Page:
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STATES OF MATTER - properties of gases and liquids (fluids) and solids

8. A summary diagram of state changes

Doc Brown's chemistry revision notes:

basic school chemistry science GCSE chemistry, IGCSE  chemistry, O level and ~US grades 8, 9 and 10 school science courses or equivalent for ~14-16 year old science students for national examinations in chemistry and also helpful for UK advanced level chemistry students aged ~16-18 and US grades 11-12 K12 honors.

Changes of State for gas <=> liquid <=> solid

You need to be able to predict the state of a substance at different temperatures given appropriate data.

Below its melting point a substance is a solid.

Between its melting point and boiling point, the substance is a liquid.

(however, note that there will always some vapour above a liquid with an exposed surface)

Above its boiling point, a substance is a gas/vapour (vapor).

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SUBLIMING - the opposite is deposition or 'reverse sublimation'

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SUMMARY of the CHANGES of STATE between a gas, liquid and solid

All mass conserved in these PHYSICAL CHANGES

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These are NOT chemical changes !

A change of state means an interconversion between two states of matter,

usually the interchange of states: gas <=> liquid <=> solid

A 'triangular' summary of important state changes is illustrated above.

e.g. solid ==> liquid is melting or fusing - thermal energy absorbing - endothermic

liquid ==> gas/vapour (vapor) is boiling, evaporation or vapourisation (vaporisation, vaporization, vapourization) - thermal energy absorbing - endothermic

and the reverse processes

gas/vapour (vapor) ==> liquid is condensation, liquefaction or liquefying (the latter often done under pressure) - thermal energy releasing - exothermic

liquid ==> solid is freezing, solidifying or crystallising - thermal energy releasing - exothermic

and there is also the 'special' case of sublimation, where the liquid state is 'bypassed'.

solid ==> gas is sublimation, with no intermediate liquid state (endothermic process).

The reverse process i.e.  gas ==> solid is sometimes referred to as deposition or reverse sublimation

We can use the state particle models and diagrams to explain changes of state and the energy changes involved. See sections 9 to 13 from the index

These are NOT chemical changes BUT PHYSICAL CHANGES

e.g. the water molecules H2O are just the same in ice, liquid water, steam or water vapour.

What is different, is how the water particles are arranged, and how strongly they are held together by intermolecular bonding forces in the solid, liquid and gaseous states.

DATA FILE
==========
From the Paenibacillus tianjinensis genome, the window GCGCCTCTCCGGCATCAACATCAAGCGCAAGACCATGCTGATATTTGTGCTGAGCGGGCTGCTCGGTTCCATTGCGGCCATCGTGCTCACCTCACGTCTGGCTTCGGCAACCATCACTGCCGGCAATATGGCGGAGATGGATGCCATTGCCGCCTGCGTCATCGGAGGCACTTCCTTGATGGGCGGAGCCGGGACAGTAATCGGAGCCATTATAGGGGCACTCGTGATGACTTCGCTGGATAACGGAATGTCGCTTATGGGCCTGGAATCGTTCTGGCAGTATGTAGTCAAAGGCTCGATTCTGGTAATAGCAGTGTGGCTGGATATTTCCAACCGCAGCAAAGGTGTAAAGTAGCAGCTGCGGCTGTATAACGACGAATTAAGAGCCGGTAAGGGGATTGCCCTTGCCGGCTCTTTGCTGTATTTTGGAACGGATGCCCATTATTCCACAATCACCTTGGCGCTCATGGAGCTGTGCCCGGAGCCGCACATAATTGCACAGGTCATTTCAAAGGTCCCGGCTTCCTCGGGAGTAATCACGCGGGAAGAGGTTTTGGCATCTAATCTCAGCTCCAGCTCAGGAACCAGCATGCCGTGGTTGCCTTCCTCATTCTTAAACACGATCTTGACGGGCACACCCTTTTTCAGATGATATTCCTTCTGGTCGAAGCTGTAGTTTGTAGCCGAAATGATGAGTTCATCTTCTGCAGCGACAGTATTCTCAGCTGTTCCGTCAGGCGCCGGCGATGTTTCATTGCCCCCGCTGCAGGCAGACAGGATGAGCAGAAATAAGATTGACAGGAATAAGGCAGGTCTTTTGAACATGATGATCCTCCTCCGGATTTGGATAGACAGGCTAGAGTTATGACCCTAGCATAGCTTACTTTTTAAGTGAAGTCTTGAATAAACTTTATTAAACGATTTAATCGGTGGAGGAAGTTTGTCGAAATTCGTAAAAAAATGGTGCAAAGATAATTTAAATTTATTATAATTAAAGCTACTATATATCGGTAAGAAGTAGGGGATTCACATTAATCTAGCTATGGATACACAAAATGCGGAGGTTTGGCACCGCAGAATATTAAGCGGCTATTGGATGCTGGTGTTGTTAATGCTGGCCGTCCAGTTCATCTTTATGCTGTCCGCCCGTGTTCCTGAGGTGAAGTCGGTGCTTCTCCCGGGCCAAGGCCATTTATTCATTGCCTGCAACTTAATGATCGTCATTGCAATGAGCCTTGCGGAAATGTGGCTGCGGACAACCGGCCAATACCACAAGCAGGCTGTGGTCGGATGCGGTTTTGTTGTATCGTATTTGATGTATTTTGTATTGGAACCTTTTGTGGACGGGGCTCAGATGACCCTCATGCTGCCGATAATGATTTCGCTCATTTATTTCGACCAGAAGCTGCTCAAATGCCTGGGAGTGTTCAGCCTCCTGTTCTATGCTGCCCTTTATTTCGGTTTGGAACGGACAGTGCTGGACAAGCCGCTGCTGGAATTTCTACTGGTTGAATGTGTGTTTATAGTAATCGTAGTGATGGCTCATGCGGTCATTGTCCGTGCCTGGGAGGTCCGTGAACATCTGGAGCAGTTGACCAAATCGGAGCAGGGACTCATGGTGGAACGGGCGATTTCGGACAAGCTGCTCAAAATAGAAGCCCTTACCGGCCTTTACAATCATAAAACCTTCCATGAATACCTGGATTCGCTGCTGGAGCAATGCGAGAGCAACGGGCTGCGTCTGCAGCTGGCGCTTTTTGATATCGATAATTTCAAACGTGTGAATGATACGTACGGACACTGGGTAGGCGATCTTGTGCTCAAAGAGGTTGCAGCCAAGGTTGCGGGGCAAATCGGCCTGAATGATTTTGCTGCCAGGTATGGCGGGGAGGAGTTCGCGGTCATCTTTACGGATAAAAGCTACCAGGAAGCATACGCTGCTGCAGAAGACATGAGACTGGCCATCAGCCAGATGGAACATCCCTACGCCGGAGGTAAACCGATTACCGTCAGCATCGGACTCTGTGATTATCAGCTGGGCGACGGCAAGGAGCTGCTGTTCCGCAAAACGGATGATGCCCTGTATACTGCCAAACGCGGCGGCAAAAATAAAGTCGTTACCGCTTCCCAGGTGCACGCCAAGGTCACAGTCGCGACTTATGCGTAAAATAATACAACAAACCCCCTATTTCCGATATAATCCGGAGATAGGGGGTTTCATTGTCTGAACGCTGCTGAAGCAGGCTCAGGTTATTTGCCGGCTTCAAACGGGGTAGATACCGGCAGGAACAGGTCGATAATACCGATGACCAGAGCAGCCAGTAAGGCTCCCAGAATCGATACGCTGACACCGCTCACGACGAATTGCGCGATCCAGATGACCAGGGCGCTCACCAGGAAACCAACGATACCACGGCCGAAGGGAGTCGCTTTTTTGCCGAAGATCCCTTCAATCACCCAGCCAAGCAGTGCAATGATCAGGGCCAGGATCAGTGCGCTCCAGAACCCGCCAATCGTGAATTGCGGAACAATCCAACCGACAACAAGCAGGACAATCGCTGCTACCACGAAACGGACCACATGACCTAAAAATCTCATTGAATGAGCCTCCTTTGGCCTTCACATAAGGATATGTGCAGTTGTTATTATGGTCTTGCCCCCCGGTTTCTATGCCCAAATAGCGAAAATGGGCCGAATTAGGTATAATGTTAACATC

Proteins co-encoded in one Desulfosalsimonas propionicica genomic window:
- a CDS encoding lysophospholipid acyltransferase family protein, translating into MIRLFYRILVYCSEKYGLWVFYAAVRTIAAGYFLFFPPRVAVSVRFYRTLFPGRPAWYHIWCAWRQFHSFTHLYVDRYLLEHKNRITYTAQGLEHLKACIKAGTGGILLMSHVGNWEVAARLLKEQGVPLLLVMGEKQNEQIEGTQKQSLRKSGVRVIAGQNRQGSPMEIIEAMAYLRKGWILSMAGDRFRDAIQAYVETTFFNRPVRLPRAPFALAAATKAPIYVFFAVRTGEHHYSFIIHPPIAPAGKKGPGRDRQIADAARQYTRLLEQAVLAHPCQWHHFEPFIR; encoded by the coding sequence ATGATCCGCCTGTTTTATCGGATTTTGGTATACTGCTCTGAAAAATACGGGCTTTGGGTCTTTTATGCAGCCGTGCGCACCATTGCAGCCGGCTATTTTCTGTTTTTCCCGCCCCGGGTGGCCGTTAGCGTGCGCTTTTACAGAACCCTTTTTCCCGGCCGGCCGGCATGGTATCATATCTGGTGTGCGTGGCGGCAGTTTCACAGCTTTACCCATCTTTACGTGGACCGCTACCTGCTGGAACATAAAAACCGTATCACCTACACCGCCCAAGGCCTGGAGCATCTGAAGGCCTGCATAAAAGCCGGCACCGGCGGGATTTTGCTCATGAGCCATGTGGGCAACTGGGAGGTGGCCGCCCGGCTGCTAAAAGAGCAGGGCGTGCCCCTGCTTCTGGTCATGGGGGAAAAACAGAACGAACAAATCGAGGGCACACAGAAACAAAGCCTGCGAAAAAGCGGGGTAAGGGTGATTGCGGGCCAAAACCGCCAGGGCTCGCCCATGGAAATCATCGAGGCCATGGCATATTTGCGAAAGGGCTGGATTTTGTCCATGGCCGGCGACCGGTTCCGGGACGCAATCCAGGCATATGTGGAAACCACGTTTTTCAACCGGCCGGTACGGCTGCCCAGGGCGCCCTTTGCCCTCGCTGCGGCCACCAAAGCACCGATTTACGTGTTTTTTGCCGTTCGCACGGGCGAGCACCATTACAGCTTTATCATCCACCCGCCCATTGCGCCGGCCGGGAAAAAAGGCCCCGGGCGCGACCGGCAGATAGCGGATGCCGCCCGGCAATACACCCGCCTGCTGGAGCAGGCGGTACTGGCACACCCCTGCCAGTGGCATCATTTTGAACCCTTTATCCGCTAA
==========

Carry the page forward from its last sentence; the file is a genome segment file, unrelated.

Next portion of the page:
Energy changes for these physical changes of state for a range of substances are dealt with in a section of the Energetics Notes and also here in section 14.

14. Comparison of latent heat changes in physical changes of state for different substances

Learning objectives from the summary of state changes defined and illustrated above.

Be able to predict the state of a substance at different temperatures given appropriate data i.e. below its melting point a substance is a solid, between its melting point and boiling point, the substance is a liquid and above its boiling point a substance is a gas or vapour.

Be able to define and know the physical state changes for melting, boiling, evaporation, condensing, freezing, liquefaction, crystallising (crystallizing) and subliming.

Know and be able to explain that state changes are physical changes and NOT chemical changes, no new substances are formed, the chemical composition of the material is unchanged BUT total mass is conserved i.e. no loss or gain of mass..

Know that the identical particles of a pure substance particles are arranged differently and their physical state depends on how strongly the particles are held together by chemical bonding or the weaker  intermolecular bonding forces in the solid, liquid and gaseous/vapour states.

All my UK GCSE level (~US grade 8-10) school chemistry revision notes

All my UK advanced level (~US grades 11-12) pre-university chemistry revision notes

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INDEX of all my notes on the states of matter

(GCSE level and advanced pre-university level revision notes)

Detailed notes on the states of matter and their properties

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